Last Updated on May 6, 2015, by eNotes Editorial. Word Count: 380
In “Noon Wine,” Katherine Anne Porter brings people to life in scenes filled with physical detail and realistic dialogue. The characters are given human qualities in an attempt to make them more than abstract representations of fallibilities. Their actions, thoughts, and words make them seem like ordinary people. The general qualities that they represent are made more intense by the specific situations that are skillfully depicted. Each scene also foreshadows future events. Thus, the tragedy is made credible.
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An early scene shows the intimacy between the Thompsons. A debate over the merits and faults of Helton leads to a mock quarrel. Mr. Thompson pinches his wife, suggesting that she is too lean for his taste in woman. She retaliates by pulling his hair and calling him evil-minded. This playful domestic episode illustrates the close relationship they share and increases the tragic effect of their inability to communicate at the end of the story.
Another revealing incident is Mrs. Thompson’s witnessing of Helton’s attack on the boys for playing with his harmonicas. Hatch later reveals that Helton’s brother had been murdered for a similar offense. Helton’s irrational response to the molestation of his harmonicas is a foreshadowing of the madness that recurs with the appearance of Hatch.
Even Hatch reveals a typical human trait when he engages Thompson in a discussion on tobacco. This subject, however, does not relieve the farmer’s misgivings about the stranger. Hatch offends him by insisting that the use of sweetened tobacco is a sign of cheapness. Thompson likes sweet tobacco, and he thinks that the man is trying to humiliate him. He thinks about shoving Hatch off the stump in the hope that he might fall on the ax. Before long, the knife and the ax do come into play. Hatch’s propensity for offending others appears even in casual conversation. Thompson, put on the defensive, reacts violently.
Every scene, then, leads to the confrontation between Hatch and Thompson and to the disastrous aftermath. The weaknesses of the characters make their downfall unavoidable; their individual traits make them credible as human beings. Although the pessimism of this tragedy of the human condition is dominant, the impact of its message is softened by the engaging manner in which the story is told.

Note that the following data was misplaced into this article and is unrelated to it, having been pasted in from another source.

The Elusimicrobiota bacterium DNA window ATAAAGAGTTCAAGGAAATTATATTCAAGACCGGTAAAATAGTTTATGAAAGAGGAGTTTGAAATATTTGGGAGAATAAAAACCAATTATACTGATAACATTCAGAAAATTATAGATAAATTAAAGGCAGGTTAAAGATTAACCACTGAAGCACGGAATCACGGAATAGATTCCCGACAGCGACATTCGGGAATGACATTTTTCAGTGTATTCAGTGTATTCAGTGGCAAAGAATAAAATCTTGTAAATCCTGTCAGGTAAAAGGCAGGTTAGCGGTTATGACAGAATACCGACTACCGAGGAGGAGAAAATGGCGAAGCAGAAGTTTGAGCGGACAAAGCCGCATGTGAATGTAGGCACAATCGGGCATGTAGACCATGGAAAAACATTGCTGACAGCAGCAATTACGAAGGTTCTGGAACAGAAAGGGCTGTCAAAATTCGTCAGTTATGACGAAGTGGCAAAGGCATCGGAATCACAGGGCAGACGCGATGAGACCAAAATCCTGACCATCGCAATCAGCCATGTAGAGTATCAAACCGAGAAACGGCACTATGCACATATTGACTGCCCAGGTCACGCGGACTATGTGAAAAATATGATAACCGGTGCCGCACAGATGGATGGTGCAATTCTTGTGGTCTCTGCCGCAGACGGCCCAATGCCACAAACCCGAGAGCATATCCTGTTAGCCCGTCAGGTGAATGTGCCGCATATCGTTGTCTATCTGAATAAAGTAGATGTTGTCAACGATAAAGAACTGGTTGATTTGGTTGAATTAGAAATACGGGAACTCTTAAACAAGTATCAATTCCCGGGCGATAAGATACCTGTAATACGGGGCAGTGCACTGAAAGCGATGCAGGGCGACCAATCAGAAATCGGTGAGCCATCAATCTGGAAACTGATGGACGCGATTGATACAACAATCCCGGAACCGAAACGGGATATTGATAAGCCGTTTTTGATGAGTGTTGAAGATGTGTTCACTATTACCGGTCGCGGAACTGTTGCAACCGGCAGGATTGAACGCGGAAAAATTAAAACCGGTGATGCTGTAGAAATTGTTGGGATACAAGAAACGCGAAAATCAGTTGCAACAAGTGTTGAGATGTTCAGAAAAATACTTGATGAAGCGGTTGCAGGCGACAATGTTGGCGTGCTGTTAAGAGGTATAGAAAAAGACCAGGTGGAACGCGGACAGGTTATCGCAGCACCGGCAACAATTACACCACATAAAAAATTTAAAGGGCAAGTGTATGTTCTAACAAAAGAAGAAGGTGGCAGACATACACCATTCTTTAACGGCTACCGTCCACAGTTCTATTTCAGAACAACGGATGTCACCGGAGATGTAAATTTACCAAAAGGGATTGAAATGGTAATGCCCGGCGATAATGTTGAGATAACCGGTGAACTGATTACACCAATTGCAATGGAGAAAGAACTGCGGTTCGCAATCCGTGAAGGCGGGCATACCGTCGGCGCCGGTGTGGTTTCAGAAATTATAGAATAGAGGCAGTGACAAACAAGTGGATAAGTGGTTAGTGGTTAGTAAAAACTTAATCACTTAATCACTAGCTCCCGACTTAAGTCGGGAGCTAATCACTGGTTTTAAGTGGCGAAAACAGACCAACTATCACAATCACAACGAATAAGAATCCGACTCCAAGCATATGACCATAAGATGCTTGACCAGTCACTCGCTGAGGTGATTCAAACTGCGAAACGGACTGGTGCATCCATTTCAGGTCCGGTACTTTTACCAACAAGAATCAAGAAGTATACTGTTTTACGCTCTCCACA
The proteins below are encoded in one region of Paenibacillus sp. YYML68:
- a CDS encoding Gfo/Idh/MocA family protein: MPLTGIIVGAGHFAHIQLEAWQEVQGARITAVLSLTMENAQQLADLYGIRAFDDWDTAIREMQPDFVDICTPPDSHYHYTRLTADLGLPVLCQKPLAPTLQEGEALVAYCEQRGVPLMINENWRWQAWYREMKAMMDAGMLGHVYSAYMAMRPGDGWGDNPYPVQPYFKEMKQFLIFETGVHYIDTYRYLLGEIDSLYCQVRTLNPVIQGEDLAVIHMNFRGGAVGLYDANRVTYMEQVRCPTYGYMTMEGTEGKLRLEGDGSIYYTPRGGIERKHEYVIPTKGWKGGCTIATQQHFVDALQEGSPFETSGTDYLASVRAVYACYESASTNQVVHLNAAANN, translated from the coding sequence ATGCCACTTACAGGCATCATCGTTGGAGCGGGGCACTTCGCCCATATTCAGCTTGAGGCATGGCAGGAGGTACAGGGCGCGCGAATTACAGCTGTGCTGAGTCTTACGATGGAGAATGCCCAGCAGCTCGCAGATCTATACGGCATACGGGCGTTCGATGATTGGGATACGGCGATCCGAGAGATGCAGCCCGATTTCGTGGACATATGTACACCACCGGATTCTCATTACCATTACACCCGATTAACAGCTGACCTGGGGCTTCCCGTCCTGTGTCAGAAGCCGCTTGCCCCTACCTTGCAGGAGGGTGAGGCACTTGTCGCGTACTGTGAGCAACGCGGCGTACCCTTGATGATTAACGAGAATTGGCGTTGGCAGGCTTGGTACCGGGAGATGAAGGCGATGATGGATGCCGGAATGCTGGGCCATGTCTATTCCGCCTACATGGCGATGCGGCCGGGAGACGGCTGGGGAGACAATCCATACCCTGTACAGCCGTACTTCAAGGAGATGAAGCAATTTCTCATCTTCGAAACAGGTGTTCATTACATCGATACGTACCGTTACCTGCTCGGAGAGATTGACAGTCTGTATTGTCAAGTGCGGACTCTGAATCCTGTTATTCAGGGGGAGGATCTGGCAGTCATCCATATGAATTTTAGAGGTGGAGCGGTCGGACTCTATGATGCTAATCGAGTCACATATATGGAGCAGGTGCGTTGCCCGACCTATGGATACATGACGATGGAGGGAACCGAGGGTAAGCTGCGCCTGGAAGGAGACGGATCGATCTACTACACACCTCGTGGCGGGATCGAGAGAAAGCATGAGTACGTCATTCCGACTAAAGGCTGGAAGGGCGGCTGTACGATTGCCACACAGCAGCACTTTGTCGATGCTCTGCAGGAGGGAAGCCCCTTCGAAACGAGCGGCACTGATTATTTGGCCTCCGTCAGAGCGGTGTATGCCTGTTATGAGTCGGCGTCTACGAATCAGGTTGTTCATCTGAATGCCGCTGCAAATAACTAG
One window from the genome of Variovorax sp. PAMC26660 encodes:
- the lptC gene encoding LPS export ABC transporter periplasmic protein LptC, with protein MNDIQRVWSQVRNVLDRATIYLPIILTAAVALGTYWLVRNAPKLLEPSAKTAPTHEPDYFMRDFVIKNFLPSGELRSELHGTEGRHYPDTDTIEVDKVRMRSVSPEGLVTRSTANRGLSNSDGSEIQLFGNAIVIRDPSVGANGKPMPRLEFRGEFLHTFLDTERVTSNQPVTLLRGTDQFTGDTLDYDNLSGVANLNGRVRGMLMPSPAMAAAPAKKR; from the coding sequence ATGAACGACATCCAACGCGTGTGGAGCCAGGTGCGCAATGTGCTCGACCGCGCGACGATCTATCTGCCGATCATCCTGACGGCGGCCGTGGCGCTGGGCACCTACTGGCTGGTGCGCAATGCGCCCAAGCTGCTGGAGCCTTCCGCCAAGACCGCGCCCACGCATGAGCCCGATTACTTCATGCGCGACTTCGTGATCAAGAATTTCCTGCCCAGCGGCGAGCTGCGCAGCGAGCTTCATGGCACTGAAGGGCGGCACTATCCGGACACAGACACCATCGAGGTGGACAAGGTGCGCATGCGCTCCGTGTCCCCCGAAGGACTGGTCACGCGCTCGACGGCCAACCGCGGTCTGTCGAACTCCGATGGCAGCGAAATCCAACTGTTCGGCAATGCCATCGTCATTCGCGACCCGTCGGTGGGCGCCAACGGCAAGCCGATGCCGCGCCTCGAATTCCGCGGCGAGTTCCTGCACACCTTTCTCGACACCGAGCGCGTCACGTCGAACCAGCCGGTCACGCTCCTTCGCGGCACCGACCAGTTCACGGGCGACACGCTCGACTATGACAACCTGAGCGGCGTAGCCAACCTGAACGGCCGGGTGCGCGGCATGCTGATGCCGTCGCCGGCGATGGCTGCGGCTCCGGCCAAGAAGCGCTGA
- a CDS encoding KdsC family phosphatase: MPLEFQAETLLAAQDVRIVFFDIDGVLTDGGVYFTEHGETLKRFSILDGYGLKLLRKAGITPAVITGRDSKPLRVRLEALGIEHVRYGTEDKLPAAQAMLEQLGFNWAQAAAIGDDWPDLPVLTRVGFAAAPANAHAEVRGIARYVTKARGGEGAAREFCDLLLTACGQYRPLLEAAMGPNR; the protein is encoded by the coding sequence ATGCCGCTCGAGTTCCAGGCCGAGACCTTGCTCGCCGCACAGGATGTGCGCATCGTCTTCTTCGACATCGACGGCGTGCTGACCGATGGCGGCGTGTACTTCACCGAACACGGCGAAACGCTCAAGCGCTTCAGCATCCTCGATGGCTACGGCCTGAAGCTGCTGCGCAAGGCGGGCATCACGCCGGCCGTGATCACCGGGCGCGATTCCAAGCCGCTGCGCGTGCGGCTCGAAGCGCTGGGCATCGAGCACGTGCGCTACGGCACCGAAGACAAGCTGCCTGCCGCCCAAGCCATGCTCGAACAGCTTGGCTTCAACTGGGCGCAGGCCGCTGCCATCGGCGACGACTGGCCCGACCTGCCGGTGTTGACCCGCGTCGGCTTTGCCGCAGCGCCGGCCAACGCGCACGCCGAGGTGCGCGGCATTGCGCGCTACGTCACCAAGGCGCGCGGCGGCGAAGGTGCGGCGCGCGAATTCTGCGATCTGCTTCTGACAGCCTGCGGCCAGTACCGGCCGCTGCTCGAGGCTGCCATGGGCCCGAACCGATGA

Last Updated on May 6, 2015, by eNotes Editorial. Word Count: 195
In Noon Wine, Porter uses third person narration to highlight the interior lives of Mr. and Mrs. Thompson at crucial times during a nine year period. Mr. Thompson's skirmish of values when he first hires Helton, a foreigner, and his interior monologues about his failure as a farmer show his limitations as a narrator. The assessment he makes of Hatch when he first sees him prepares the stage for his fuzziness about what really happens when he strikes the man.
Parallel settings for the opening scene and the confrontation with Hatch reinforce the reader's readiness for a momentous occurrence. Both scenes take place in brutal heat, which befuddles Thompson's perception, and both take place in the side yard of the farmhouse, a relatively isolated area. Mr. Thompson's premonition of disaster also prepares the reader for the attack on Hatch.
The briefly but clearly documented decline of the Thompsons' family life after the murder and trial prepares the way for Thompson's suicide. When his sons, depicted as frolicking puppies at the story's opening, are suddenly grown men judging him guilty both of murder and violence toward his wife, Mr. Thompson can stand his life no longer.
Last Updated on May 6, 2015, by eNotes Editorial. Word Count: 156
Porter had stated in her "Reflections on Willa Cather" (1952) that all true art is provincial, firmly rooted to its specific time and place. In much the same way as Cather had done in O Pioneers! (1913) and My Antonia (1918), Porter examines the potential for tragic moral struggle and deep emotions in supposedly "simple" people.
Porter's regional stories, such as "He," "Holiday," and "The Jilting of Granny Weatherall," draw a vivid portrait of the hard life on Texas farmland, never presenting its inhabitants as quaint or dull. The harsh demands of combatting nature and winning a living from it leave no room for folksiness and gentle humor as in earlier Southern local-colorists like Joel Chandler Harris and his Uncle Remus tales. The literary heritage that Porter draws upon has much in common with that of Thomas Hardy and his Tess of the D'Urbevilles (1891), in which nature's harshness toward man is often mirrored in man's harshness toward his fellows.
Last Updated on May 6, 2015, by eNotes Editorial. Word Count: 172
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